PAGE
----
With the release of the June patch comes the single largest change to Monato Esprit,  the introduction of a gold system. Previously, the economy was entirely player driven with no gold drops and no NPCs to sell or buy from. All transactions were either direct trades or hinged on the use of MetaTix, the in-game currency purchased at the cash shop. A truly free to play experience was not a reality, as some dungeons, weapons and even repair costs for gear cost MetaTix. The introduction of the gold system permits players to enjoy the game’s content, repair gear and generally enjoy themselves without a financial commitment.



Montano Esprit Alc


The downside to the new patch is the number of bugs that have been introduced. Some recipes, scrolls and skills do not work properly while some do not work at all. These issues will hopefully be cleared up in coming weeks, but they may present a stumbling block to new players.

Outstripped by Passing Butterflies: Gameplay

Monato Esprit employs a mouse based control system with no WASD configuration. How your keys are tied to skills and potions and targeting can be difficult. The weakest aspect of Monato’s overall game play is the speed. Motion, combat and skills are all very slow, often seeming delayed. The result is a slow paced game where action does not feel like action.


The game’s stability has so far been questionable at best. Crashes were common and served as a major detriment to building a strong population. Reality Gap is striving for increased stability with the new the update, but time will tell if the server’s downtime will reflect these changes.


Absolutely Average: Graphics and Sound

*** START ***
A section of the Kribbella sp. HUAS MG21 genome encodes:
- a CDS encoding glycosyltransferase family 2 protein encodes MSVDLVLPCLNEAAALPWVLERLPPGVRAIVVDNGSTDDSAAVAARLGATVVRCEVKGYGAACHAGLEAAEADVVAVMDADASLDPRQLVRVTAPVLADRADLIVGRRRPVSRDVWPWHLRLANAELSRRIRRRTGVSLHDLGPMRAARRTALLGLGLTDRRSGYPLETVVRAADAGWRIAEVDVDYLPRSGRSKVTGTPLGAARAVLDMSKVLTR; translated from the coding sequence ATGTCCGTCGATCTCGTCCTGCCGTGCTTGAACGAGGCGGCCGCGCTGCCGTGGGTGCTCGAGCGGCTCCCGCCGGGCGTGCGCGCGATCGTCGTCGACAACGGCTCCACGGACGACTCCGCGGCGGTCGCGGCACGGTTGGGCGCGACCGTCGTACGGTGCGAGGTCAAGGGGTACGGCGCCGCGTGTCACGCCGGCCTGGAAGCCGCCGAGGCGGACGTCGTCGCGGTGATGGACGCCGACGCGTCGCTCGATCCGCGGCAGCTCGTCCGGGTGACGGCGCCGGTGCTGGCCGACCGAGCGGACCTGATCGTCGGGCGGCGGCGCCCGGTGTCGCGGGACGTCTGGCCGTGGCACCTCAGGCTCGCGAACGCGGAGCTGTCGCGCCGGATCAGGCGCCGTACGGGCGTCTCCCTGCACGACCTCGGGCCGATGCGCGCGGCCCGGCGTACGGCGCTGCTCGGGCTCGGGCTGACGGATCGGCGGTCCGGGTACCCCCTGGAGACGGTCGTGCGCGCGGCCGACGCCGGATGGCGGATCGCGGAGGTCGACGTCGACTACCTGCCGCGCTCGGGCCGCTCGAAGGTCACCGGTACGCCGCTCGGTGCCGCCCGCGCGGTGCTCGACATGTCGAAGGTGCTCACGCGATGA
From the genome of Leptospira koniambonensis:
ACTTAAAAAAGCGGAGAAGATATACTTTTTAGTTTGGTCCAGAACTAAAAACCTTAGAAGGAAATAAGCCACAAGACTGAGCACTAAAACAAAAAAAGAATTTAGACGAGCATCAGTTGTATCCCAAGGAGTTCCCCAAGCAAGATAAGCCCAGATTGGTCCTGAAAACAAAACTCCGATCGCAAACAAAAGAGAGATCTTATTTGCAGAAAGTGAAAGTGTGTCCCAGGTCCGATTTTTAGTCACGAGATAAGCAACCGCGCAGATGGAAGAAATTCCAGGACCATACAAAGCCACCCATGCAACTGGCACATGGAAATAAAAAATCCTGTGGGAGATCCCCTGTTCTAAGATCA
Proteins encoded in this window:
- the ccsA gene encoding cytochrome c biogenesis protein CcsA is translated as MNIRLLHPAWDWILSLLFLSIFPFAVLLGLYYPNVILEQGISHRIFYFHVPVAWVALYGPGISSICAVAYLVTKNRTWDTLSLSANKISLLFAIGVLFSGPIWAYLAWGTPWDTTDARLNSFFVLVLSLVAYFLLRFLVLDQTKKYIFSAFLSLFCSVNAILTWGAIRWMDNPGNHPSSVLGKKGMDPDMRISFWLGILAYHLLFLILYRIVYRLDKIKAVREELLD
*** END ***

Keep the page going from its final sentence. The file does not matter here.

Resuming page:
The look of Monato Esprit supports the predictable fantasy premise with predictable art and unsophisticated graphics. Though not unpleasant, it has a dated feel to it; avatars and structures are heavy, clumsy and a tad angular. A clever color palette leaves it feeling warm, however, and the cutesy character designs still manage to be very inviting.


Montano Esprit Character


The greatest weakness in the sound department is the repetition. Many of the effects and background songs are frequently recycled over and over. On the bright side, the sound is usually appropriate and does a great job of enhancing game experience. Overall, Monato is not a piece of technical wizardry, but it functions well as a cute, peppy, fantasy-based MMO – which is exactly what it is.


Give it to Me Straight

Many gamers gave up on Monato Esprit before the title had a chance to evolve. The bad news is that Monato is a predictable game with a low population and a poor reputation. The good news is that Reality Gap has listened to player feedback and made major, game-altering changes to its premiere MMO in their quest to improve it. To walk away without giving Monato Esprit a fighting chance is a crying shame. With the first of many major developments in place, it is the rare game that works with players to create a better experience. It is hard to say how it will evolve, but it is probably safe to assume that it will be a title to watch.



-Excellent crafting system

-Plenty of quests

-Evolving economy



-Cookie cutter fantasy premise

-Very low population

-No PVP option